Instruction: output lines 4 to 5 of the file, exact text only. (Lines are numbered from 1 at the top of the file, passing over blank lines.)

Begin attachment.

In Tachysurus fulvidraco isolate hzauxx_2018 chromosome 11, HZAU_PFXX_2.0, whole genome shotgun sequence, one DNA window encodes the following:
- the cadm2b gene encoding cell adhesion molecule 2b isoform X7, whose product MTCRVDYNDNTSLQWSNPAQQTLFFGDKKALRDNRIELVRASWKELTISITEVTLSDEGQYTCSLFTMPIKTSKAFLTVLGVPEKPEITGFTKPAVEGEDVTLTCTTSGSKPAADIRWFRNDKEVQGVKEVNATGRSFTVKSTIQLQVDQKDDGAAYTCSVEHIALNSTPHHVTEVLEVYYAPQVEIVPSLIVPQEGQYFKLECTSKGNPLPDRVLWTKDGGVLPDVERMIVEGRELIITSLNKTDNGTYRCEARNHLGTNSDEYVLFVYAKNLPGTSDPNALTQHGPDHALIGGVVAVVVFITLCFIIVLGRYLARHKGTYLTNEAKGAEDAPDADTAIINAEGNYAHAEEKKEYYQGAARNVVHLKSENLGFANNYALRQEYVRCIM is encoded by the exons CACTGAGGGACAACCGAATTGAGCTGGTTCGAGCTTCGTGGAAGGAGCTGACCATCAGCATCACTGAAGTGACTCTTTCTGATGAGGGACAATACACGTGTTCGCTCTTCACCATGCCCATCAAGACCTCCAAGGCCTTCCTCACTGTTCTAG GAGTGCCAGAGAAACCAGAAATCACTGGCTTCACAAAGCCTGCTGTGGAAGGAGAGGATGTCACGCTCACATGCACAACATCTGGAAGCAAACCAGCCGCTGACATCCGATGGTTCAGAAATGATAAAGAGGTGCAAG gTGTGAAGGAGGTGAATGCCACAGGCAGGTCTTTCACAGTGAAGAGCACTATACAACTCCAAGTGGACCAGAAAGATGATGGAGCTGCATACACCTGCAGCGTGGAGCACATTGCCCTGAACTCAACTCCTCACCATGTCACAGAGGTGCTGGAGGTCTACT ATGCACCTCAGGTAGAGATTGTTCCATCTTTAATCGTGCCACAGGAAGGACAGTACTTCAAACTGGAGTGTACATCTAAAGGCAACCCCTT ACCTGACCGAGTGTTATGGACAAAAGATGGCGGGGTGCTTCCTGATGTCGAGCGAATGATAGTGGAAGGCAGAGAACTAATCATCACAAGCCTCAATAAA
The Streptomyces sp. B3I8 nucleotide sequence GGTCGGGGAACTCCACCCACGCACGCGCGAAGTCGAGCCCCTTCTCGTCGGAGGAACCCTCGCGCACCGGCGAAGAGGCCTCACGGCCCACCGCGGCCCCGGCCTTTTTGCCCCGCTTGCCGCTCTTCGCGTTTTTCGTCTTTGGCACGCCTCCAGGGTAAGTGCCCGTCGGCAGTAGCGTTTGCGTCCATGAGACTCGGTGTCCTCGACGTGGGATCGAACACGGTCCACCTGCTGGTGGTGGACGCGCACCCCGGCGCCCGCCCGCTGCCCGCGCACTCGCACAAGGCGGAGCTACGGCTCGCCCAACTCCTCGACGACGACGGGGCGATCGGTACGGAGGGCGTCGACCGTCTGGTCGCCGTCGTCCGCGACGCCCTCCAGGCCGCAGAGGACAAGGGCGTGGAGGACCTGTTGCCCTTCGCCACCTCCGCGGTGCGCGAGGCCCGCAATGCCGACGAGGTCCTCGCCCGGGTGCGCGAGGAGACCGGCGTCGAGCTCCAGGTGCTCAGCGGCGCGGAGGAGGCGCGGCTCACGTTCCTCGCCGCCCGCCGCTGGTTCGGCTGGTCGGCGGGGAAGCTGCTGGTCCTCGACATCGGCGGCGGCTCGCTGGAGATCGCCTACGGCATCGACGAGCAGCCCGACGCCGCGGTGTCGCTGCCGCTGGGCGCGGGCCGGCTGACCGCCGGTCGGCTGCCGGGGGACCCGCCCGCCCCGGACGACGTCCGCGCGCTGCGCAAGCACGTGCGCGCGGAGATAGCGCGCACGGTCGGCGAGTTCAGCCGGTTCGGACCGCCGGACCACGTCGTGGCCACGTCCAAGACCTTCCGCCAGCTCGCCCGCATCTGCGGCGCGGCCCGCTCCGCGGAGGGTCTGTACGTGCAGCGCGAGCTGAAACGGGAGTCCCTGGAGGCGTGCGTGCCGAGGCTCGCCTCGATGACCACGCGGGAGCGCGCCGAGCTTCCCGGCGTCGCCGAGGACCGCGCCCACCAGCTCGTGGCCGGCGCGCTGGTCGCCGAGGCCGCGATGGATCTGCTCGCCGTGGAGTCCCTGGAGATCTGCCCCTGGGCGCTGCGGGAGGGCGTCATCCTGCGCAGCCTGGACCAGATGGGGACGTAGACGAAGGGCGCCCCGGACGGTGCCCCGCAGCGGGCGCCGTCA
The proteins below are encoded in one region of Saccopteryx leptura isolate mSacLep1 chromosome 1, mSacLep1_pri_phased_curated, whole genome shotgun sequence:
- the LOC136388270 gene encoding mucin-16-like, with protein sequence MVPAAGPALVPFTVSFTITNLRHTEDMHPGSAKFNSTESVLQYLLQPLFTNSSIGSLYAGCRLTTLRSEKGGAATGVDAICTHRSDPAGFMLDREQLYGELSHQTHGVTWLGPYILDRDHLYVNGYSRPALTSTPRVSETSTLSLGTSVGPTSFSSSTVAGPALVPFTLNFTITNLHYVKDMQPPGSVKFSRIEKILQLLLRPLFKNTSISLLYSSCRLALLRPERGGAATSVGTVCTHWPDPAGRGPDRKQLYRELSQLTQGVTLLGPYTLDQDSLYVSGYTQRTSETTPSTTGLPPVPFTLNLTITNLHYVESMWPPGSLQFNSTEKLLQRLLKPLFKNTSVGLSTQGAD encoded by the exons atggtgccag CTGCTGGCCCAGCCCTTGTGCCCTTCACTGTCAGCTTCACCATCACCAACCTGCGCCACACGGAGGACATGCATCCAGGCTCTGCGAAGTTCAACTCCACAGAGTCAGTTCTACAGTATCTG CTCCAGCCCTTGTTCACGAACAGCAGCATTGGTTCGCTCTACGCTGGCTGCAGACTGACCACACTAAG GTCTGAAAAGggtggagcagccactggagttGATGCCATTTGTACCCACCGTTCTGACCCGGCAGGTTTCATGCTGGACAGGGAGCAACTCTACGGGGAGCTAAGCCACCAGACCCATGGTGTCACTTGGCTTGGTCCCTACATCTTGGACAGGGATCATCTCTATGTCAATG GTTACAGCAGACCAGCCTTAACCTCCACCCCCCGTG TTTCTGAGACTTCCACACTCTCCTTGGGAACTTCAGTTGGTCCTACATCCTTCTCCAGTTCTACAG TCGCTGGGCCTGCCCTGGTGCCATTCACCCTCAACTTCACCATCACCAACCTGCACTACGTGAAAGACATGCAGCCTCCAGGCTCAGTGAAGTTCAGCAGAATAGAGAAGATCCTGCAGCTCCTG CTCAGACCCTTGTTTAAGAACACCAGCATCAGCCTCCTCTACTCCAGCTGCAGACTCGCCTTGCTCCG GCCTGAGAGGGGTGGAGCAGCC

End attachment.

The proteins below are encoded in one region of Saccopteryx leptura isolate mSacLep1 chromosome 1, mSacLep1_pri_phased_curated, whole genome shotgun sequence:
- the LOC136388270 gene encoding mucin-16-like, with protein sequence MVPAAGPALVPFTVSFTITNLRHTEDMHPGSAKFNSTESVLQYLLQPLFTNSSIGSLYAGCRLTTLRSEKGGAATGVDAICTHRSDPAGFMLDREQLYGELSHQTHGVTWLGPYILDRDHLYVNGYSRPALTSTPRVSETSTLSLGTSVGPTSFSSSTVAGPALVPFTLNFTITNLHYVKDMQPPGSVKFSRIEKILQLLLRPLFKNTSISLLYSSCRLALLRPERGGAATSVGTVCTHWPDPAGRGPDRKQLYRELSQLTQGVTLLGPYTLDQDSLYVSGYTQRTSETTPSTTGLPPVPFTLNLTITNLHYVESMWPPGSLQFNSTEKLLQRLLKPLFKNTSVGLSTQGAD encoded by the exons atggtgccag CTGCTGGCCCAGCCCTTGTGCCCTTCACTGTCAGCTTCACCATCACCAACCTGCGCCACACGGAGGACATGCATCCAGGCTCTGCGAAGTTCAACTCCACAGAGTCAGTTCTACAGTATCTG CTCCAGCCCTTGTTCACGAACAGCAGCATTGGTTCGCTCTACGCTGGCTGCAGACTGACCACACTAAG GTCTGAAAAGggtggagcagccactggagttGATGCCATTTGTACCCACCGTTCTGACCCGGCAGGTTTCATGCTGGACAGGGAGCAACTCTACGGGGAGCTAAGCCACCAGACCCATGGTGTCACTTGGCTTGGTCCCTACATCTTGGACAGGGATCATCTCTATGTCAATG GTTACAGCAGACCAGCCTTAACCTCCACCCCCCGTG TTTCTGAGACTTCCACACTCTCCTTGGGAACTTCAGTTGGTCCTACATCCTTCTCCAGTTCTACAG TCGCTGGGCCTGCCCTGGTGCCATTCACCCTCAACTTCACCATCACCAACCTGCACTACGTGAAAGACATGCAGCCTCCAGGCTCAGTGAAGTTCAGCAGAATAGAGAAGATCCTGCAGCTCCTG CTCAGACCCTTGTTTAAGAACACCAGCATCAGCCTCCTCTACTCCAGCTGCAGACTCGCCTTGCTCCG GCCTGAGAGGGGTGGAGCAGCC